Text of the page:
Run ResilioSync (Btsync) as normal user under Ubuntu

Today I re-installed my home Intel NUC to Ubuntu 16.04. And I have to re-install and re-setup my ResilioSync service. I have to change the default deamon user to my login user, so the daemon process can access my mounted external hard driver. I guess some people will have the same problem, so in this article I will share the step to do it.

(If you have not installed resilio sync in your ubuntu yet, here is the official steps to do it)

The problem

By default the resiliosync service is running under rslsync user and group, but my external NTFS driver is mounted as my login user, which makes the rslsync service failed to create files or folders in my mounted NTFS directory.

I checked the background daemon process, and found it was running under a separate user rslsync:

that’s why it can not access other folders. To solve this problem, one work around is to use chown to change the user and group of the folder to rslsync, but it is not good enough. Let’s try to do the right thing, which is run the rslsync daemon process under the same user as your login user.

Run daemon under login user

As you may know, the latest Ubuntu finally start to use systemd and the default service manager. Here our resilio service is also running under the control of systemd. We can see the unit file by this command:

As we can see, it explicitly specified the user and group to rslsync, and even created directory and set the owner to this default rslsync user.

We just need to change the User and Group options value to our username and group name. But before doing that, I found something better we can do. When I check the default config.json file, I found there is an additional script in that same folder:

see the file, it’s executable, let’s see what’s inside the script:

its logic is very clear, this script helps us create a resilio config folder and config file for a normal user, which means if I run this script by my login user, I will have every config file under my home folder. Let’s do it and see what we will get:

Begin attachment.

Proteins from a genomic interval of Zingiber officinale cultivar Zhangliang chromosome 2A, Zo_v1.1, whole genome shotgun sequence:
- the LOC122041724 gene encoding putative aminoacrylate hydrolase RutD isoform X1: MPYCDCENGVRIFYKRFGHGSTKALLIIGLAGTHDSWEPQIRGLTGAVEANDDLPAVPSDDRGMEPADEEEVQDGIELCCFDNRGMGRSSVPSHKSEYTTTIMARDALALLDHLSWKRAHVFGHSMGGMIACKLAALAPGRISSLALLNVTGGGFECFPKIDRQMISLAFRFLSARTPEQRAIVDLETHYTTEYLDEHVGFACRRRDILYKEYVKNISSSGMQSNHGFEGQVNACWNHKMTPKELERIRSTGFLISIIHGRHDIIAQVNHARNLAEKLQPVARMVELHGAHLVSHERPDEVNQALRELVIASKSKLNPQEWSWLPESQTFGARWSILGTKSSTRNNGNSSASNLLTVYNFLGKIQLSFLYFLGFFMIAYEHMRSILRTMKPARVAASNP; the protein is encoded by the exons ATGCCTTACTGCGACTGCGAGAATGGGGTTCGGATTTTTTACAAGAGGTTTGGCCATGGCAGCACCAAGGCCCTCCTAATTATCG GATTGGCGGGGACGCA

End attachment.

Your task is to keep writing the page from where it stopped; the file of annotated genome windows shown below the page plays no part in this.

It’s good. It creates a config file for our login user(as you can see, my login user name is laputa) and fill in necessary values in the config file. Next step, we just need to change the systemd service file to make it work.

Fortunately, systemd provides a convenient way to override the service unit file and provide our own configurations. It’s called a drop-in snippet:

this command will create a file named /etc/systemd/system/resilio-sync.service.d/override.conf , and as the name says, it will override the original unit file in /lib/systemd/system/resilio-sync.service, a few things to mention:

  • User & Group: just set to our normal login user name
  • PIDFile: changed to the file in our new user config.json file, systemd will use this file to get the main PID
  • ExecStartPre: set to empty so we can clear the settings in original unit file, because we are using our own home directory, we don’t need to create and set owners
  • ExecStart: first set to empty to clear the settings in original unit file, this is same as above because systemd only allows one ExecStart option. Then we set the similar start command but specify to use our new user config file

After we save the file, we can see systemd pickup the override file:

Next we can reload the systemd config, and restart the resilio sync service:

As we see, now resilio service is running under my login user, and using my new user config file. It will happily create any files and folders in my external disk.

Software Engineer, Linux lover

Software Engineer, Linux lover